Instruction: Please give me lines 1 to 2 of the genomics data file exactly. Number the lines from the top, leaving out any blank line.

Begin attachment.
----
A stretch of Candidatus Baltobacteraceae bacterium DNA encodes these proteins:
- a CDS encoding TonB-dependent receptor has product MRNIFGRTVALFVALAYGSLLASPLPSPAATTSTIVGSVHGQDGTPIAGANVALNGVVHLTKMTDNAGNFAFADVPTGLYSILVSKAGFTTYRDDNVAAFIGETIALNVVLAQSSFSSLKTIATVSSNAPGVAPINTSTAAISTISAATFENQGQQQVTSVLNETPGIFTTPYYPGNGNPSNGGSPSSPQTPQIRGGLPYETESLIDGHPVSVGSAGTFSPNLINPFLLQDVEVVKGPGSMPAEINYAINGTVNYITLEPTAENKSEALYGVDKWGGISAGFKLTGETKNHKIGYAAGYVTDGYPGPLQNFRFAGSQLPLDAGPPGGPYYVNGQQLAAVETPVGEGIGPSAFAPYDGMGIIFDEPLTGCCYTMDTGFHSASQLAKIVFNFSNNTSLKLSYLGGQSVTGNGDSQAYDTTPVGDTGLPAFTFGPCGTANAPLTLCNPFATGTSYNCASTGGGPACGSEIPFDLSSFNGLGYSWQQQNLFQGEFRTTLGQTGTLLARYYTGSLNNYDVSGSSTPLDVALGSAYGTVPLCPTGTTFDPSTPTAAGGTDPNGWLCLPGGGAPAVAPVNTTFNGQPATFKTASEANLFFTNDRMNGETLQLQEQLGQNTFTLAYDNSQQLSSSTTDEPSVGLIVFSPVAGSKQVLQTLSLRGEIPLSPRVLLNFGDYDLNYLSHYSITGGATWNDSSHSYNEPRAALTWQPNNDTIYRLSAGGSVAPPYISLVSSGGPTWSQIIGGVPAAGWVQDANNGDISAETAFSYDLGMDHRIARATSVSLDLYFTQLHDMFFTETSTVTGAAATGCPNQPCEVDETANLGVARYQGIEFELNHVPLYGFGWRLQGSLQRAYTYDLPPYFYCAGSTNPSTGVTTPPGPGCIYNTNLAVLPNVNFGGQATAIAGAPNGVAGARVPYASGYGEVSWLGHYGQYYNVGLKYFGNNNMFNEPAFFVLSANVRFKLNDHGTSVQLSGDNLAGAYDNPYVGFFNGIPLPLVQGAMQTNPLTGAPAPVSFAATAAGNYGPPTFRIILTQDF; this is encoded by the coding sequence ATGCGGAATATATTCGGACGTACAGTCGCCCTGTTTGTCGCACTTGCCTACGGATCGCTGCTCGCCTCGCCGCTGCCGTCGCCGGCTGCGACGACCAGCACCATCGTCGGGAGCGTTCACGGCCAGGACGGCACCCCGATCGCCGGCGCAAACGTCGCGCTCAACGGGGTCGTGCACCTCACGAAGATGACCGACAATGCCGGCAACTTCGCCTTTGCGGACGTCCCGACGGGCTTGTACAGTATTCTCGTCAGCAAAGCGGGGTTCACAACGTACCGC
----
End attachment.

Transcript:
A stretch of Candidatus Baltobacteraceae bacterium DNA encodes these proteins:
- a CDS encoding TonB-dependent receptor has product MRNIFGRTVALFVALAYGSLLASPLPSPAATTSTIVGSVHGQDGTPIAGANVALNGVVHLTKMTDNAGNFAFADVPTGLYSILVSKAGFTTYRDDNVAAFIGETIALNVVLAQSSFSSLKTIATVSSNAPGVAPINTSTAAISTISAATFENQGQQQVTSVLNETPGIFTTPYYPGNGNPSNGGSPSSPQTPQIRGGLPYETESLIDGHPVSVGSAGTFSPNLINPFLLQDVEVVKGPGSMPAEINYAINGTVNYITLEPTAENKSEALYGVDKWGGISAGFKLTGETKNHKIGYAAGYVTDGYPGPLQNFRFAGSQLPLDAGPPGGPYYVNGQQLAAVETPVGEGIGPSAFAPYDGMGIIFDEPLTGCCYTMDTGFHSASQLAKIVFNFSNNTSLKLSYLGGQSVTGNGDSQAYDTTPVGDTGLPAFTFGPCGTANAPLTLCNPFATGTSYNCASTGGGPACGSEIPFDLSSFNGLGYSWQQQNLFQGEFRTTLGQTGTLLARYYTGSLNNYDVSGSSTPLDVALGSAYGTVPLCPTGTTFDPSTPTAAGGTDPNGWLCLPGGGAPAVAPVNTTFNGQPATFKTASEANLFFTNDRMNGETLQLQEQLGQNTFTLAYDNSQQLSSSTTDEPSVGLIVFSPVAGSKQVLQTLSLRGEIPLSPRVLLNFGDYDLNYLSHYSITGGATWNDSSHSYNEPRAALTWQPNNDTIYRLSAGGSVAPPYISLVSSGGPTWSQIIGGVPAAGWVQDANNGDISAETAFSYDLGMDHRIARATSVSLDLYFTQLHDMFFTETSTVTGAAATGCPNQPCEVDETANLGVARYQGIEFELNHVPLYGFGWRLQGSLQRAYTYDLPPYFYCAGSTNPSTGVTTPPGPGCIYNTNLAVLPNVNFGGQATAIAGAPNGVAGARVPYASGYGEVSWLGHYGQYYNVGLKYFGNNNMFNEPAFFVLSANVRFKLNDHGTSVQLSGDNLAGAYDNPYVGFFNGIPLPLVQGAMQTNPLTGAPAPVSFAATAAGNYGPPTFRIILTQDF; this is encoded by the coding sequence ATGCGGAATATATTCGGACGTACAGTCGCCCTGTTTGTCGCACTTGCCTACGGATCGCTGCTCGCCTCGCCGCTGCCGTCGCCGGCTGCGACGACCAGCACCATCGTCGGGAGCGTTCACGGCCAGGACGGCACCCCGATCGCCGGCGCAAACGTCGCGCTCAACGGGGTCGTGCACCTCACGAAGATGACCGACAATGCCGGCAACTTCGCCTTTGCGGACGTCCCGACGGGCTTGTACAGTATTCTCGTCAGCAAAGCGGGGTTCACAACGTACCGC